Roman Reigns def. Curtis Axel and Bo Dallas in a Handicap Match. Again, not too much interest in this one because the outcome was so obvious. But at least it wasn’t another Miztourage/Finn Balor match.
Sonya Deville def. Sasha Banks. This was a surprise. Really nice moment for Sonya Deville, though. With Shayna Baszler making waves in NXT, most of the luster is off her MMA-inspired presentation. So the more she can do to stand out, the better.
Matt Hardy def. Heath Slater. This seems like as good a time as any to bring up Samoa Joe, who apparently hurt his foot during his match with Rhyno last week. Thus, he’s on the injured reserve list yet again, and will miss the Royal Rumble. Horrible break for Joe, who’s at risk for being labeled “injury prone.”
Digging Matt Hardy’s piano music. They should take the voiceovers out though. Just let the music speak for itself.
Bill Goldberg announced for WWE Hall of Fame Class of 2018. This one isn’t a surprise. But it’s still very cool. He got to close his career on a great note last year, and this is great icing on that cake.
Seth Rollins def. Finn Balor. This match had the wrong winner. Balor has finally picked up speed again since reuniting with Gallows and Anderson. Rollins wouldn’t have been hurt by a loss to Balor, especially if it were accidentally caused by Jason Jordan.
Great to see the Curb Stomp back, though. That one’s been gone for a few years now. Let’s hope it sicks around.
Jinder Mahal def. Xavier Woods to advance to the finals of the United States Title tournament. Good story here. Xavier was the underdog from the get-go, as the announcers cast him as the “little brother” of the New Day. Despite the loss, this was a nice individual spotlight for Woods.
Bobby Roode def. Mojo Rawley to advance to the finals of the United States Title tournament. Roode challenges Mahal to have the finals later that night. Daniel Bryan makes the match. It was fairly obvious from the get-go that it would be Jinder vs. Roode in the finals. But this tournament was good to Mojo. He got to beat Ryder again, and he got to be really aggressive here. Despite the potential he had as a babyface, the heel stuff is working for him.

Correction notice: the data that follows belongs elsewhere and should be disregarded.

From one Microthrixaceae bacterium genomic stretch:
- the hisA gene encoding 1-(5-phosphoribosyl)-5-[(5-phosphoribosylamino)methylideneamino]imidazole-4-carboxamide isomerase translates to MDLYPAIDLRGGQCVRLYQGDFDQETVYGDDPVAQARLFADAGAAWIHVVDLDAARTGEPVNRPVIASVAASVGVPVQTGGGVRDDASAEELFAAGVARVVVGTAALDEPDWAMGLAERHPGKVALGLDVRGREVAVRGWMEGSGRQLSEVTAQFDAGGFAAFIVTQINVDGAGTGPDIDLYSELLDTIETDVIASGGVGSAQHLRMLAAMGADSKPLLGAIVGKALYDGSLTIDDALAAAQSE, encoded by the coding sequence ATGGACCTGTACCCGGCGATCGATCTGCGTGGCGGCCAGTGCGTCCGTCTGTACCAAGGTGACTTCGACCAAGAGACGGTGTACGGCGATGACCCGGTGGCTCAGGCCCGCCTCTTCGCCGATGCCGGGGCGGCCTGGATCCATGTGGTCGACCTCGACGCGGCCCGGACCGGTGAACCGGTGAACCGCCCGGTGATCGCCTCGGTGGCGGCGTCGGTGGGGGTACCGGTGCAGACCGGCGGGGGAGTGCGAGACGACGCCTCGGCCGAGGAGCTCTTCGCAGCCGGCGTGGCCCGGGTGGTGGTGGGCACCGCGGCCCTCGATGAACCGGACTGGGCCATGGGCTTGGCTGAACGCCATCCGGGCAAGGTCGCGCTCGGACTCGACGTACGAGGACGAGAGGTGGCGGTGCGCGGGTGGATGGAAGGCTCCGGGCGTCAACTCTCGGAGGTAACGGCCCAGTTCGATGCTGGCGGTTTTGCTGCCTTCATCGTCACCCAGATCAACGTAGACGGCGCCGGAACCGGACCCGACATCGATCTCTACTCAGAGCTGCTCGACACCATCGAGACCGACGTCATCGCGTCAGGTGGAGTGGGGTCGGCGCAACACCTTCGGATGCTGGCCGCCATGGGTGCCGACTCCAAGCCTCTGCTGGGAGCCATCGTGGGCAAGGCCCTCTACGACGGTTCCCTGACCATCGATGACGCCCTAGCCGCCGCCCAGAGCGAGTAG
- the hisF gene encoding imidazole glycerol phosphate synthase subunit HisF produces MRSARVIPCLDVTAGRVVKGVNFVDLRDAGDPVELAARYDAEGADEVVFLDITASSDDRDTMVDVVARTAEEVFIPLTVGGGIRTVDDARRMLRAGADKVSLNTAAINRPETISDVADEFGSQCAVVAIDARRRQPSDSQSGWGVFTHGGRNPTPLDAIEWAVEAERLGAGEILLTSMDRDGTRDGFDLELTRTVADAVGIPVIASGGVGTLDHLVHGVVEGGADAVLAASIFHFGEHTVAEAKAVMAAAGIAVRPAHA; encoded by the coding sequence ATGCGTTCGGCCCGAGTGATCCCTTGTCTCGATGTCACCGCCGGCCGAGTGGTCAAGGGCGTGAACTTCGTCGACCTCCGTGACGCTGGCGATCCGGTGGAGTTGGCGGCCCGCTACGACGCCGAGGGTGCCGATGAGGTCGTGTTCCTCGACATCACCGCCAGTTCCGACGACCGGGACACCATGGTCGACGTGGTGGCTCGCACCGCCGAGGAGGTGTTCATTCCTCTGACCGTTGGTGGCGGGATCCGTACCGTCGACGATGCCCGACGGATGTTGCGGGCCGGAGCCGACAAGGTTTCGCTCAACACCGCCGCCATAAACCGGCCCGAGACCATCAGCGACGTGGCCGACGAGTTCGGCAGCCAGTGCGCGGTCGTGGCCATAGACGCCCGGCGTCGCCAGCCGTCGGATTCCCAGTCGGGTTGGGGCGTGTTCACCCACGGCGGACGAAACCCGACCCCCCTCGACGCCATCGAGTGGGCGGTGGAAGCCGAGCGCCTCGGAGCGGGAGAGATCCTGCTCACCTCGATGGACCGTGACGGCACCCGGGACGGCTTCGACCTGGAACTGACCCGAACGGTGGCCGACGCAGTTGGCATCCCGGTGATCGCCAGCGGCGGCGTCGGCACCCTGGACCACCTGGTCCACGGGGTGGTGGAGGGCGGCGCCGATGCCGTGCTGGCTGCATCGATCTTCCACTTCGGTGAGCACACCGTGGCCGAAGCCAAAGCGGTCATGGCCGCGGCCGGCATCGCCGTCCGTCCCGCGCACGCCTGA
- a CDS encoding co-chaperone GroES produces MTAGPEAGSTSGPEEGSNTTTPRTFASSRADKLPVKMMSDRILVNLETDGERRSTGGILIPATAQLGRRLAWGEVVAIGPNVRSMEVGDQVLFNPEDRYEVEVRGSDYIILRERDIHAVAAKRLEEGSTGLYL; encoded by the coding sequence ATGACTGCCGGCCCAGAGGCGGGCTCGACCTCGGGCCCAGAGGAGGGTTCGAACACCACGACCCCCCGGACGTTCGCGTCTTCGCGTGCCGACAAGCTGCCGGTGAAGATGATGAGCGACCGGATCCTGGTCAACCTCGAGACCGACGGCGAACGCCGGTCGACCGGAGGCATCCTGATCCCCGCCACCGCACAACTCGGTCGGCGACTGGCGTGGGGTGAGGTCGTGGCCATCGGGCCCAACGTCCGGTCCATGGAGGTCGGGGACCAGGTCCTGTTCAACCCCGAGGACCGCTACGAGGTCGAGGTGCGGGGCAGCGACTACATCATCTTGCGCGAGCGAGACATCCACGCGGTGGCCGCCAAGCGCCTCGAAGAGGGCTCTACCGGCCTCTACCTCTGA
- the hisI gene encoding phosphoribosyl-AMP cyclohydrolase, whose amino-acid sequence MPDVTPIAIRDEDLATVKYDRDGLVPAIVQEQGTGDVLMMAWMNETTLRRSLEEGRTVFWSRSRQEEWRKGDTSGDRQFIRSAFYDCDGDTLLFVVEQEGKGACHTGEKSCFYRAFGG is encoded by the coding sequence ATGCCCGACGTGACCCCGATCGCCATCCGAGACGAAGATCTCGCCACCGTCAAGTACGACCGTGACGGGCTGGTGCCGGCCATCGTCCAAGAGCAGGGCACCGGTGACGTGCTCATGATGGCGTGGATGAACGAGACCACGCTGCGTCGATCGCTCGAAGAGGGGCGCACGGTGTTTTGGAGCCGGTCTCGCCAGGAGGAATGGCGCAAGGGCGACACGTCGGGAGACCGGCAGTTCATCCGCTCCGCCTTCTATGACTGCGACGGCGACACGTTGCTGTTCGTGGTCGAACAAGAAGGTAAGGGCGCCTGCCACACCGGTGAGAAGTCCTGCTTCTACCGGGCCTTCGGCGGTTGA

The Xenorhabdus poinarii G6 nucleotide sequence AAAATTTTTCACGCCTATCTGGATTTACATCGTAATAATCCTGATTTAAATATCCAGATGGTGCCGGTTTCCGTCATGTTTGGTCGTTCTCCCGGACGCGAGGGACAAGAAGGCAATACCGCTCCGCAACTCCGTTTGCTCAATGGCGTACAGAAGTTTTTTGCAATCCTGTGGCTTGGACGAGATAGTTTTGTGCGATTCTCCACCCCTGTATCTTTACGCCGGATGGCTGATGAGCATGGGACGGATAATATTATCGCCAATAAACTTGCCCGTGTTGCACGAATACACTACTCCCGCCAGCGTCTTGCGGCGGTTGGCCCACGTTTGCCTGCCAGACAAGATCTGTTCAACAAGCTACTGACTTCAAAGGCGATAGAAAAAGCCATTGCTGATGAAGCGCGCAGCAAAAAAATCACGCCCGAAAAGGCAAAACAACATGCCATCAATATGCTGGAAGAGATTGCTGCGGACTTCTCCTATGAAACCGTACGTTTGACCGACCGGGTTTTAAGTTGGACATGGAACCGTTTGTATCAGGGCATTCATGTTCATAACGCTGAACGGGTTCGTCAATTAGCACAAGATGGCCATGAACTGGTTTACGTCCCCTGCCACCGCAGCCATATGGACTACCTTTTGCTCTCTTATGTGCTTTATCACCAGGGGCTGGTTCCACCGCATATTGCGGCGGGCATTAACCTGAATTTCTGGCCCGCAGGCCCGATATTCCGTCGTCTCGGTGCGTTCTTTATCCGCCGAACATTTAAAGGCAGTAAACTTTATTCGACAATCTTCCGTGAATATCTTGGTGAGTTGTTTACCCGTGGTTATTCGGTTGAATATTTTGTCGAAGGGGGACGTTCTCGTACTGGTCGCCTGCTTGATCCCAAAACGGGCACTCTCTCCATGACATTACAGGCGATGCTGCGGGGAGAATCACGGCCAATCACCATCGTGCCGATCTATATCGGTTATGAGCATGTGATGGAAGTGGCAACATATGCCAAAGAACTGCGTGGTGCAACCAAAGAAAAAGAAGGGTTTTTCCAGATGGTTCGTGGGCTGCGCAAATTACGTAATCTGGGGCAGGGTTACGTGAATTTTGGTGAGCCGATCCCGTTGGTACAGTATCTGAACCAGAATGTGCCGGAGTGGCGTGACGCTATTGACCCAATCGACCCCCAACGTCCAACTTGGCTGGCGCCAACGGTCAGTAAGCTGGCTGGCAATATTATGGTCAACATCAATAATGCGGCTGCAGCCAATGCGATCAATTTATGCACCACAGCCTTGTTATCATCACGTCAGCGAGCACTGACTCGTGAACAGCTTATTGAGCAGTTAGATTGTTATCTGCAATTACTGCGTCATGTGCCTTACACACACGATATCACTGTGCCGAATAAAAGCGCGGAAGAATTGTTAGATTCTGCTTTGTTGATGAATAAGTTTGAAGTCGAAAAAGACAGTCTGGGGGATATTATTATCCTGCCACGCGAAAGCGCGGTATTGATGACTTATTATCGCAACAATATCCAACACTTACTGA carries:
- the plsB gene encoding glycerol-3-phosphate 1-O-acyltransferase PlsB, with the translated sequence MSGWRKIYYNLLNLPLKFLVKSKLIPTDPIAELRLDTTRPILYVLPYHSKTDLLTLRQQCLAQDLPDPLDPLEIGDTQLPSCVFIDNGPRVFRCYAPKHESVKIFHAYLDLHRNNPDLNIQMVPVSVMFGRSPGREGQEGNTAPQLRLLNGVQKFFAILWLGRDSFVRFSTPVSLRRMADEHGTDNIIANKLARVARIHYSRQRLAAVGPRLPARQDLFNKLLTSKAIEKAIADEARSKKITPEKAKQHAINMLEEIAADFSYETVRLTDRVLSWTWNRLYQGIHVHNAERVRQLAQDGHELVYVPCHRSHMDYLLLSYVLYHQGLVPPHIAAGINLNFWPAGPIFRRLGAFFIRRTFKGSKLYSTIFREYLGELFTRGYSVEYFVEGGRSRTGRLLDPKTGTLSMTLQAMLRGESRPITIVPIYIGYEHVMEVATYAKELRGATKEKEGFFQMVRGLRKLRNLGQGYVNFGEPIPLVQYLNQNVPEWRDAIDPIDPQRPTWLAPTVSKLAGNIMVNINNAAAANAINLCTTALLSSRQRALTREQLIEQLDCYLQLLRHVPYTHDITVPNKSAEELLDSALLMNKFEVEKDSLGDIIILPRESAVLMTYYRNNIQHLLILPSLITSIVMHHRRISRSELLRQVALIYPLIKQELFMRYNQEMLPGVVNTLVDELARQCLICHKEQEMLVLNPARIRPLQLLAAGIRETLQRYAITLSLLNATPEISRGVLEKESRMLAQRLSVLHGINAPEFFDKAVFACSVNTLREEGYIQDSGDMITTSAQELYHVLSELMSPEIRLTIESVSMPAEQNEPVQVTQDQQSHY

The Riott Squad def. Charlotte Flair, Becky Lynch, and Naomi. I spent most of this match watching Liv Morgan. Her inexperience is somewhat obvious. But her demeanor, the way she carries herself out there, is fun to watch. I don’t know much about her from NXT, but there’s clearly something there with her.
Baron Corbin, Randy Orton, and Shinske Nakamura cut backstage promos for the Royal Rumble using handheld cameras. I liked this. Anytime wrestlers can cut solo promos for the Rumble Match, it feels old school. The handheld cameras were a nice touch as well. More of this, please.
The bit with Nakamura, though… Does he stand a chance of winning the Rumble, and actually being in a big Wrestlemania match? I go back and forth.
Bobby Roode def. Jinder Mahal to win the United States Title tournament. This surprised me. I thought for sure it was going to Mahal. I won’t complain, though. It’s a career moment for Roode. That stuff they say about people not thinking he’d make it to WWE? It’s a shoot. The longer he spent with TNA, the less likely it seemed he’d ever get to work for WWE. So him coming in and having the success that he’s had makes for a great story.
Not sure why they opted to crown the new champ on this show as opposed to the Royal Rumble. But it made for a good night, and it gave us a breather from seeing the main event guys in the ring every week.
Finn Balor and Sasha Banks def. Shinsuke Nakamura and Natalya in the first edition of WWE Mixed Match Challenge. Right off the bat, we’ve got too many announcers. They had Renee Young and Byron Saxton open the show on handheld mics, just to turn it over to Cole, Corey Graves, and Beth Phoenix.
You want to make this show different? Take a risk. Pull Cole and Saxton out. Have our announce team be Young, Graves, and Phoenix. Fans have wanted to see Renee Young take another crack at play-by-play for years. This is a great chance. It’s a short broadcast, and Graves will be there to help steer the ship if she needs it.
As far as Beth’s announcing is concerned, it was obvious she’d never done it before. She came off a little nervous. But there’s a lot of potential there. Between she and Paige, WWE has their share of options as it relates to female announcers.
The way Nattie and Nakamura played off each other was fun. The babyface/heel personality clashes we’re going to see of this show could be interesting. Big E and Carmella, Sami Zayn and Becky Lynch, etc. It’s tough to predict anything at this point. But Finn and Sasha are favorites, as are Miz and Asuka. I wouldn’t necessarily bet against Bobby Roode and Charlotte Flair, either.